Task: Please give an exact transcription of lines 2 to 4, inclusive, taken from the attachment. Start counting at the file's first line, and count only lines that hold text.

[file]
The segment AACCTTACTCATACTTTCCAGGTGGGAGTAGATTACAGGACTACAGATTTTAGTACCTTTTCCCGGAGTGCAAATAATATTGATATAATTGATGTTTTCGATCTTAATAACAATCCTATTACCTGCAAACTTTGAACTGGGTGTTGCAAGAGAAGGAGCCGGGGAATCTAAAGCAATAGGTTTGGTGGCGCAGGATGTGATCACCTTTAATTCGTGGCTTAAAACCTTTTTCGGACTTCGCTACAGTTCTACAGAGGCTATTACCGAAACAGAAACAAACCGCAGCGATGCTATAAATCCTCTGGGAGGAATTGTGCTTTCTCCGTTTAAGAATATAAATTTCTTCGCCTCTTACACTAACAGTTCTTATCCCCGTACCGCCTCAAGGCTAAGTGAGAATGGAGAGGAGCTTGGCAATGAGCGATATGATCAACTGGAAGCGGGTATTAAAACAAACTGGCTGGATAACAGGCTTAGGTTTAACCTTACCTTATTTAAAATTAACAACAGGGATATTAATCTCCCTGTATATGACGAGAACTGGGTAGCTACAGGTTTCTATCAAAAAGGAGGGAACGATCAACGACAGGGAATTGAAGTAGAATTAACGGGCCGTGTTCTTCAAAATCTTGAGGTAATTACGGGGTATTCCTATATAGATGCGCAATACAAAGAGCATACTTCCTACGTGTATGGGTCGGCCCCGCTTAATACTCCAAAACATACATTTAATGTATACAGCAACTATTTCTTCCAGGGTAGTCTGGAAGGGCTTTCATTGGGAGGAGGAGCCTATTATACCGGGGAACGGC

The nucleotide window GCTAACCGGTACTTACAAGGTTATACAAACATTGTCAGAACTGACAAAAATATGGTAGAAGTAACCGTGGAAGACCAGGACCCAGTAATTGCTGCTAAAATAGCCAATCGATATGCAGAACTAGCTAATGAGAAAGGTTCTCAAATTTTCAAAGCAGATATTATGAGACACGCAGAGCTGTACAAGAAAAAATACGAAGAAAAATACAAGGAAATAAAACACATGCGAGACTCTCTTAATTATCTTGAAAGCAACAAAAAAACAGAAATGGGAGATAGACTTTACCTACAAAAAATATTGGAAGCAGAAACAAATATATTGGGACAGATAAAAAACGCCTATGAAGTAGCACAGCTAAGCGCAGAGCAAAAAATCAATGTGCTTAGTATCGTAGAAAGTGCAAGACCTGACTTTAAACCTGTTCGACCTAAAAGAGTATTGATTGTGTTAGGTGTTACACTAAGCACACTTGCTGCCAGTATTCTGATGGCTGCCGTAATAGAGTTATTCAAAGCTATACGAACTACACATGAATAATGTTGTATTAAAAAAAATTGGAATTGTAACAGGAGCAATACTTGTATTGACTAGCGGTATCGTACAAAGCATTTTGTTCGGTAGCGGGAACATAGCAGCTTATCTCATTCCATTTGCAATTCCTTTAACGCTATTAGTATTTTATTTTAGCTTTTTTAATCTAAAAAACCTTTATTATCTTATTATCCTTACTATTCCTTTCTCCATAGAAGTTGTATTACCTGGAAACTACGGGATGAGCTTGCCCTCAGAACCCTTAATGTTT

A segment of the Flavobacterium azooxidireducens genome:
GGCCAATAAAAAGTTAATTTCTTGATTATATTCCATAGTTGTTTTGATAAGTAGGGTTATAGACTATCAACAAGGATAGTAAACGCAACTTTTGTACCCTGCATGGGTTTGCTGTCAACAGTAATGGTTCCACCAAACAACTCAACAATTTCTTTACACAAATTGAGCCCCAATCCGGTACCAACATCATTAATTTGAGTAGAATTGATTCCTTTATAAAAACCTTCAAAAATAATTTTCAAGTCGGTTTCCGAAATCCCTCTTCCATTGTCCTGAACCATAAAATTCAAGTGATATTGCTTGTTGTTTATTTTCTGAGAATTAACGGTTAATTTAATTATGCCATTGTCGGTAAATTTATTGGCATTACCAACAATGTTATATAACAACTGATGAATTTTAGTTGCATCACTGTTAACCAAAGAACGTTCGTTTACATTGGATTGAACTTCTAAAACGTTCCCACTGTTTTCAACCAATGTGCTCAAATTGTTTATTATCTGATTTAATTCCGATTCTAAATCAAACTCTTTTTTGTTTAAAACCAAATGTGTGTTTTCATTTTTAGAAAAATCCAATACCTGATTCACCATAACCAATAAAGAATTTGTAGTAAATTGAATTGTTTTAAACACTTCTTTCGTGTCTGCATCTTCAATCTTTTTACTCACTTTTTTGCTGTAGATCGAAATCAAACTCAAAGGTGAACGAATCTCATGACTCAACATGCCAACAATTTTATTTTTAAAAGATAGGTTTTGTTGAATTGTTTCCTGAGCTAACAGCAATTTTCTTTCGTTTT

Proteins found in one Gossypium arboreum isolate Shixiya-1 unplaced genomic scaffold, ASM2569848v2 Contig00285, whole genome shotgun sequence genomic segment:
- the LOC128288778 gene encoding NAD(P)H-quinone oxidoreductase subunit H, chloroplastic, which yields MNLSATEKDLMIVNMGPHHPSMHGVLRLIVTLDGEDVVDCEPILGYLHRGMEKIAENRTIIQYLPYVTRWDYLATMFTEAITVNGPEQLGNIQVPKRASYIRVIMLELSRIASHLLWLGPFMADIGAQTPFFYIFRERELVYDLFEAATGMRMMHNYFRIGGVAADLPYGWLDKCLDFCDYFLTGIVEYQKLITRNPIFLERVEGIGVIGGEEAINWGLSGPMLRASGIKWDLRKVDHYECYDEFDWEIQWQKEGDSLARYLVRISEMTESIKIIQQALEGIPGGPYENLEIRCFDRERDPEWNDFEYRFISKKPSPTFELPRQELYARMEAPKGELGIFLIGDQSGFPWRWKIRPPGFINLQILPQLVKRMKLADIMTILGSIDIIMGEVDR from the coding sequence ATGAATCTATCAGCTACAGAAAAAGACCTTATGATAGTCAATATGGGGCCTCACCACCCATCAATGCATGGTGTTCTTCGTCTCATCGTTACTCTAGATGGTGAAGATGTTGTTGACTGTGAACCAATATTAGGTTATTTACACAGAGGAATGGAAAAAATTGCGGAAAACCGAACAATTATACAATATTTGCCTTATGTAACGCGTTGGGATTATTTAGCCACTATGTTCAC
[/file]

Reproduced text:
The nucleotide window GCTAACCGGTACTTACAAGGTTATACAAACATTGTCAGAACTGACAAAAATATGGTAGAAGTAACCGTGGAAGACCAGGACCCAGTAATTGCTGCTAAAATAGCCAATCGATATGCAGAACTAGCTAATGAGAAAGGTTCTCAAATTTTCAAAGCAGATATTATGAGACACGCAGAGCTGTACAAGAAAAAATACGAAGAAAAATACAAGGAAATAAAACACATGCGAGACTCTCTTAATTATCTTGAAAGCAACAAAAAAACAGAAATGGGAGATAGACTTTACCTACAAAAAATATTGGAAGCAGAAACAAATATATTGGGACAGATAAAAAACGCCTATGAAGTAGCACAGCTAAGCGCAGAGCAAAAAATCAATGTGCTTAGTATCGTAGAAAGTGCAAGACCTGACTTTAAACCTGTTCGACCTAAAAGAGTATTGATTGTGTTAGGTGTTACACTAAGCACACTTGCTGCCAGTATTCTGATGGCTGCCGTAATAGAGTTATTCAAAGCTATACGAACTACACATGAATAATGTTGTATTAAAAAAAATTGGAATTGTAACAGGAGCAATACTTGTATTGACTAGCGGTATCGTACAAAGCATTTTGTTCGGTAGCGGGAACATAGCAGCTTATCTCATTCCATTTGCAATTCCTTTAACGCTATTAGTATTTTATTTTAGCTTTTTTAATCTAAAAAACCTTTATTATCTTATTATCCTTACTATTCCTTTCTCCATAGAAGTTGTATTACCTGGAAACTACGGGATGAGCTTGCCCTCAGAACCCTTAATGTTT

A segment of the Flavobacterium azooxidireducens genome:
GGCCAATAAAAAGTTAATTTCTTGATTATATTCCATAGTTGTTTTGATAAGTAGGGTTATAGACTATCAACAAGGATAGTAAACGCAACTTTTGTACCCTGCATGGGTTTGCTGTCAACAGTAATGGTTCCACCAAACAACTCAACAATTTCTTTACACAAATTGAGCCCCAATCCGGTACCAACATCATTAATTTGAGTAGAATTGATTCCTTTATAAAAACCTTCAAAAATAATTTTCAAGTCGGTTTCCGAAATCCCTCTTCCATTGTCCTGAACCATAAAATTCAAGTGATATTGCTTGTTGTTTATTTTCTGAGAATTAACGGTTAATTTAATTATGCCATTGTCGGTAAATTTATTGGCATTACCAACAATGTTATATAACAACTGATGAATTTTAGTTGCATCACTGTTAACCAAAGAACGTTCGTTTACATTGGATTGAACTTCTAAAACGTTCCCACTGTTTTCAACCAATGTGCTCAAATTGTTTATTATCTGATTTAATTCCGATTCTAAATCAAACTCTTTTTTGTTTAAAACCAAATGTGTGTTTTCATTTTTAGAAAAATCCAATACCTGATTCACCATAACCAATAAAGAATTTGTAGTAAATTGAATTGTTTTAAACACTTCTTTCGTGTCTGCATCTTCAATCTTTTTACTCACTTTTTTGCTGTAGATCGAAATCAAACTCAAAGGTGAACGAATCTCATGACTCAACATGCCAACAATTTTATTTTTAAAAGATAGGTTTTGTTGAATTGTTTCCTGAGCTAACAGCAATTTTCTTTCGTTTT